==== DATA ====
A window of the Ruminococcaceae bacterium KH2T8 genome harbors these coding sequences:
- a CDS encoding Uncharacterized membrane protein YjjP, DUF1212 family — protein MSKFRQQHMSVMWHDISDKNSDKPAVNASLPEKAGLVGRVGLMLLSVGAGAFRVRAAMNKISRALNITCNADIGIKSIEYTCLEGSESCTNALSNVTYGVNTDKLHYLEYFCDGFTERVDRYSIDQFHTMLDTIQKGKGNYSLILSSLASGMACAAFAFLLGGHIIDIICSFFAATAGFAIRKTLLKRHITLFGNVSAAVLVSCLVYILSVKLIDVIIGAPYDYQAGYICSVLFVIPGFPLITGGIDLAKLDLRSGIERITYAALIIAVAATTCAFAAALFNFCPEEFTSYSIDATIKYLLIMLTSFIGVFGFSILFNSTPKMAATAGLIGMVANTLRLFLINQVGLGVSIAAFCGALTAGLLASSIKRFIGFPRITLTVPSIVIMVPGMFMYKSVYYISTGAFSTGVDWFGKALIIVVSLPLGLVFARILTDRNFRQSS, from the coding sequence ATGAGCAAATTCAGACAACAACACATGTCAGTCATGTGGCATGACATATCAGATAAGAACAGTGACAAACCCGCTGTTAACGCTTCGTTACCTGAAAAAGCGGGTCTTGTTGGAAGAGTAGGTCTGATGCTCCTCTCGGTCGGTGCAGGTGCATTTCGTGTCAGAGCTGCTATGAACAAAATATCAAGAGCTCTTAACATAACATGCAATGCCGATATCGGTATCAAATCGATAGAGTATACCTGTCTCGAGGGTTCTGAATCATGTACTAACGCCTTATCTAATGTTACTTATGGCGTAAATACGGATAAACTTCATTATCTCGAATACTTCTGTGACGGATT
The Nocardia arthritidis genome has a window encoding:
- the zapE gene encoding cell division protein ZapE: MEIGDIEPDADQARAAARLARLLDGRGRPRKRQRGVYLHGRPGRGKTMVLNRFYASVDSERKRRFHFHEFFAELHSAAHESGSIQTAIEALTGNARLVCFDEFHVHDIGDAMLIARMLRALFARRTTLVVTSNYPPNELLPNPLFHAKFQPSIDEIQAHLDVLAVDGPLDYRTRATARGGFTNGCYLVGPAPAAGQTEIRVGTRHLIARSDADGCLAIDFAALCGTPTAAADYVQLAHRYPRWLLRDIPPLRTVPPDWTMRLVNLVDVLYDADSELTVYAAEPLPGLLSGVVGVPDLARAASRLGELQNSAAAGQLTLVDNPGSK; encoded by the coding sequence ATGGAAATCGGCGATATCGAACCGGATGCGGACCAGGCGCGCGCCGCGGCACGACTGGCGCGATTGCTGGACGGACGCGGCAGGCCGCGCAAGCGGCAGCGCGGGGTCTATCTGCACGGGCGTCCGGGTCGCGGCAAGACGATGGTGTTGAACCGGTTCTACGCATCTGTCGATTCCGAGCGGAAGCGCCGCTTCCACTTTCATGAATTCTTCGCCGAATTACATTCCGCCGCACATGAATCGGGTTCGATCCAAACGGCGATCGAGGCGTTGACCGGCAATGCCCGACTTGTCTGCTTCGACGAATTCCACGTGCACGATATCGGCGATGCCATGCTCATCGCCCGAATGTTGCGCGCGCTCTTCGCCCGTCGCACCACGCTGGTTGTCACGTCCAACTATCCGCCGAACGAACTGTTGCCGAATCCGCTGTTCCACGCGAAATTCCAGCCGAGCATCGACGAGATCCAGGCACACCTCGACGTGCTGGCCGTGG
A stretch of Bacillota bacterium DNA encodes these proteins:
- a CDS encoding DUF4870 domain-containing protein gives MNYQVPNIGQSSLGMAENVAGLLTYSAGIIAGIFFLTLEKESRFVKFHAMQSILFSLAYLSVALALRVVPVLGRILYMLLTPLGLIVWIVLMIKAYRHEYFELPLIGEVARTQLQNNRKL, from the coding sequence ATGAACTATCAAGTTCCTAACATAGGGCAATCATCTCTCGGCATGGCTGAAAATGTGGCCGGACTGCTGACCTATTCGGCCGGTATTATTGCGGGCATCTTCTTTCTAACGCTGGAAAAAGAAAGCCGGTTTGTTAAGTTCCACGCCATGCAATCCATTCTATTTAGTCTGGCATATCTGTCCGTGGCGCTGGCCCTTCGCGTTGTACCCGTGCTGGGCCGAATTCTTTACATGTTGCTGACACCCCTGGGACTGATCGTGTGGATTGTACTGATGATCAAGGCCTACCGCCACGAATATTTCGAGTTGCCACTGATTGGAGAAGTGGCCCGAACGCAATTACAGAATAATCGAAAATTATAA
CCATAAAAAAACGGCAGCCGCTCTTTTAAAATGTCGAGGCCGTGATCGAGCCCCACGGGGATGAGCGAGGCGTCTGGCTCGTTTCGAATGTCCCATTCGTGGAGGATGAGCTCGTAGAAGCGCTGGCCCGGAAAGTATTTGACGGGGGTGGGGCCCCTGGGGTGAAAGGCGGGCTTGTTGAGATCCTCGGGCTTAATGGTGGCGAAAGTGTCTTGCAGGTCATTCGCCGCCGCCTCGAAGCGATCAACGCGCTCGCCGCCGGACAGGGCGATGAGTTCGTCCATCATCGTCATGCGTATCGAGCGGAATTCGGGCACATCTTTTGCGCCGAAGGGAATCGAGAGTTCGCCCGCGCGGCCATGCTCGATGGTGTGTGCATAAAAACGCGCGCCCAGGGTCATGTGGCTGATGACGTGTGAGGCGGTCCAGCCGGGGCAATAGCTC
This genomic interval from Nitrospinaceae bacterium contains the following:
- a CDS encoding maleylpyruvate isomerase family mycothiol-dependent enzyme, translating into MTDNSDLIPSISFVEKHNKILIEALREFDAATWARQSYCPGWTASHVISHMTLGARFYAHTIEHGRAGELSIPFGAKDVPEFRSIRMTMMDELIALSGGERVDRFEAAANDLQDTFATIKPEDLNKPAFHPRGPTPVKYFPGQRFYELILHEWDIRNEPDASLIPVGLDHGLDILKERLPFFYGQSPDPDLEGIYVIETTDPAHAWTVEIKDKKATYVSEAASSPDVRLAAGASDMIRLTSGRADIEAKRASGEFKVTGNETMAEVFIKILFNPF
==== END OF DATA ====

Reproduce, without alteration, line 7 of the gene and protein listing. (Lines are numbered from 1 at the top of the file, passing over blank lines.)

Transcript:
CCATAAAAAAACGGCAGCCGCTCTTTTAAAATGTCGAGGCCGTGATCGAGCCCCACGGGGATGAGCGAGGCGTCTGGCTCGTTTCGAATGTCCCATTCGTGGAGGATGAGCTCGTAGAAGCGCTGGCCCGGAAAGTATTTGACGGGGGTGGGGCCCCTGGGGTGAAAGGCGGGCTTGTTGAGATCCTCGGGCTTAATGGTGGCGAAAGTGTCTTGCAGGTCATTCGCCGCCGCCTCGAAGCGATCAACGCGCTCGCCGCCGGACAGGGCGATGAGTTCGTCCATCATCGTCATGCGTATCGAGCGGAATTCGGGCACATCTTTTGCGCCGAAGGGAATCGAGAGTTCGCCCGCGCGGCCATGCTCGATGGTGTGTGCATAAAAACGCGCGCCCAGGGTCATGTGGCTGATGACGTGTGAGGCGGTCCAGCCGGGGCAATAGCTC